The Principal grabbed my arm and hoisted me up so my shoulder was half-pulled out of its socket and he turned to drag me toward the school building. Then Mrs. Fowler grabbed my other arm, to help of course, but I was stretched and twisted between them. I looked for Marci among the mass of second-graders who were now staring wide-eyed and open-mouthed at the example of which I was being made. Meanwhile, my arm. Evie put a hand to her lips, and the picket sign drooped by her side.

“Let go! Mr. Waller! Let go! Mr. Waller! Let go!” Marci. Right beside me now, at last. Screaming, jumping at the Principal, batting at him until finally he released me all at once but not before half-lifting me off the ground as Mrs. Fowler pulled and lost her grip and I fell hard on the grass in front of the school. Splayed.

Marci knelt beside me, placing one hand protectively on my forehead and pointing back up at the Principal with the other. “My parents always taught me to respect people,” she told Mr. Waller angrily. “You need to respect people like my parents do.” Mr. Waller froze in place. It was not lost on anyone at that moment that Marci happened to be the daughter of the Superintendent of the entire school district.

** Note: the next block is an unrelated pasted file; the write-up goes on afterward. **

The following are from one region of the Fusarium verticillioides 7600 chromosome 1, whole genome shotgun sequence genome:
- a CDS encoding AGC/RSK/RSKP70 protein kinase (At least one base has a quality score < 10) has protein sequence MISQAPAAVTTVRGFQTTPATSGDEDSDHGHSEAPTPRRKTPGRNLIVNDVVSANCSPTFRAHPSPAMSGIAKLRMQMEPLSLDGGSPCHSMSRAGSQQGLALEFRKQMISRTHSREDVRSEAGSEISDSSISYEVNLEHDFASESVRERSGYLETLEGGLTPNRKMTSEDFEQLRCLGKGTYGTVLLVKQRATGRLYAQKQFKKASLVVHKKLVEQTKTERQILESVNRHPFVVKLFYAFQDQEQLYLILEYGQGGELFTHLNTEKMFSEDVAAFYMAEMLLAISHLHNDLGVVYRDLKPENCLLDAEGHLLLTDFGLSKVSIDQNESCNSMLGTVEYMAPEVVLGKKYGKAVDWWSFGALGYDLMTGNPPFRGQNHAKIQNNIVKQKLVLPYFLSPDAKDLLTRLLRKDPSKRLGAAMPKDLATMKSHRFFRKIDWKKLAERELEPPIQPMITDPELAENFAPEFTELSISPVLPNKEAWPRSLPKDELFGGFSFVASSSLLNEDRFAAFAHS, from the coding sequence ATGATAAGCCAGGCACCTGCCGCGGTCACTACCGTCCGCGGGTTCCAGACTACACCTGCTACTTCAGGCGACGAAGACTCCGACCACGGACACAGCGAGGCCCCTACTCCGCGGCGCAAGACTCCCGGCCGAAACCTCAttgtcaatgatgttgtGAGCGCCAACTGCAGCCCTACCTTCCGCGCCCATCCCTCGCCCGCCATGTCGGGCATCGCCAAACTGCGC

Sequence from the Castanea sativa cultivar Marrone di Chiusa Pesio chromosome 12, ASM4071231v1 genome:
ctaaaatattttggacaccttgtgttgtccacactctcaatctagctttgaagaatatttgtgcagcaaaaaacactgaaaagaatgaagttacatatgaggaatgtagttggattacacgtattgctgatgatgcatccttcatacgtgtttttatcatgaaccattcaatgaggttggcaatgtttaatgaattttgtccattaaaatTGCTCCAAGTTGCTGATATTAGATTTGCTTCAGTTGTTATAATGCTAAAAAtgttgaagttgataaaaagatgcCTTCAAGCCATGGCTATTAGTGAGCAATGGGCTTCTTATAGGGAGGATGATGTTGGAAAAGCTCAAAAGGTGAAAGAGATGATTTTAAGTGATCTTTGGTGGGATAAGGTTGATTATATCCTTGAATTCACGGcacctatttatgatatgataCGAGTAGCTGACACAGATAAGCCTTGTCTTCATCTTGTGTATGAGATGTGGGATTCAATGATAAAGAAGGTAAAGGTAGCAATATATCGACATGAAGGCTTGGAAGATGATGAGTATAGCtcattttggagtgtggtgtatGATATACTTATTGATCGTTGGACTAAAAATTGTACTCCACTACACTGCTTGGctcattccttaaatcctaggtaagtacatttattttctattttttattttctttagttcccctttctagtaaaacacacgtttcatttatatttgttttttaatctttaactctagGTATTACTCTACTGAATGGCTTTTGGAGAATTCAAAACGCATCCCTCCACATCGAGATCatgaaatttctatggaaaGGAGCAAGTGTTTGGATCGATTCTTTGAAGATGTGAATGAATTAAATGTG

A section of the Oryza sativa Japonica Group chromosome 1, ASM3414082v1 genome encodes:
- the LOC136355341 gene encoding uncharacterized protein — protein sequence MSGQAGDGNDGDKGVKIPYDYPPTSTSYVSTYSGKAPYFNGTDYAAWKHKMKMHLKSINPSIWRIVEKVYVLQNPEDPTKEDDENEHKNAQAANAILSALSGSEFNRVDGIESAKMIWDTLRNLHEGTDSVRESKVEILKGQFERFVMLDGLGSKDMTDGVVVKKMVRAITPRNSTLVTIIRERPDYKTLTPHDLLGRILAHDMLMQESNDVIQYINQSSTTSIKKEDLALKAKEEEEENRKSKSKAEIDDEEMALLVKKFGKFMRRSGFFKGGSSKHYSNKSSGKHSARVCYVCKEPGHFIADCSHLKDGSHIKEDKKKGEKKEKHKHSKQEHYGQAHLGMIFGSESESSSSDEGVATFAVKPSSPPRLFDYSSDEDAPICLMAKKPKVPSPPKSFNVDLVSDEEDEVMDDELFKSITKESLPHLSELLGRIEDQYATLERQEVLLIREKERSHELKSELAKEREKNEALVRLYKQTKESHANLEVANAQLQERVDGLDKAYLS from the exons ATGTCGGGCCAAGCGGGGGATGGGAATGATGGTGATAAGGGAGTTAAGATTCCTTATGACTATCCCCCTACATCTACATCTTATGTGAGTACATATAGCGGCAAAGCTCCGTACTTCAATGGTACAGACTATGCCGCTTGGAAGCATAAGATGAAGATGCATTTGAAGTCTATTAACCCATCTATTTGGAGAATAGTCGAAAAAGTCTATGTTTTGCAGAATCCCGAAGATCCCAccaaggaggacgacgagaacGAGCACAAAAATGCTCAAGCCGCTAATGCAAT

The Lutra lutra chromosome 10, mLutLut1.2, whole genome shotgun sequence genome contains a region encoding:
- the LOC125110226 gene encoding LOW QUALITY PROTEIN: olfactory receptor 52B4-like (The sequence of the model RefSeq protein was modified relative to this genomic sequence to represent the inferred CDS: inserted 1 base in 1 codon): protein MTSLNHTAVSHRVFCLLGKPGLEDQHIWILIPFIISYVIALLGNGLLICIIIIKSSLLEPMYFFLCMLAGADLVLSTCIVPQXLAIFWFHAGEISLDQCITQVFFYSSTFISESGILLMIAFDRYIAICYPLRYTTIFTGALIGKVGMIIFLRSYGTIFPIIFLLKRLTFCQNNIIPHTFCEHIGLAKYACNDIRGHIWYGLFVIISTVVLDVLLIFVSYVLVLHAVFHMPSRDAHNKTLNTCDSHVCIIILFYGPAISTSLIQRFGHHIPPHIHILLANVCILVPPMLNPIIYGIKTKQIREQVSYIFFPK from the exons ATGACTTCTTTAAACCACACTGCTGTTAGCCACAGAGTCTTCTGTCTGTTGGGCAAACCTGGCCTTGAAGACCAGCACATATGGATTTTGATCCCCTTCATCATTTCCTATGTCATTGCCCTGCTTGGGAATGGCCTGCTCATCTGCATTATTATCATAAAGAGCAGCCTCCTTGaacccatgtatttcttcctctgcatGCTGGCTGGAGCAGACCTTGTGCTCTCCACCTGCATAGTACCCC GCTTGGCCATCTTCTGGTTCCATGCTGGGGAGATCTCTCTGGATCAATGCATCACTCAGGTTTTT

So you see, dear and gentle reader, I choose my friends wisely.

And that’s what friends are for. Maybe they need a bit of educating is all, if not schooling exactly, a little wising up to the warped wicked wrathful ways of the world, but when push comes to shove, they are there for you. I beamed at Marci, Loyal Pal, Good Friend, Superintendent’s Daughter.

Then Marci began to wrinkle, like she was going to cry. I held her hand and got up and put my arms around her and hugged her close. “It’s just school,” I told her. “It’s just this naughty old school all over and over again.” Arm and arm we walked across the lawn toward the flagpole – yes, abandoning my cousins in the breach, I know, and I regretted it – but, at the moment, Marse needed me more.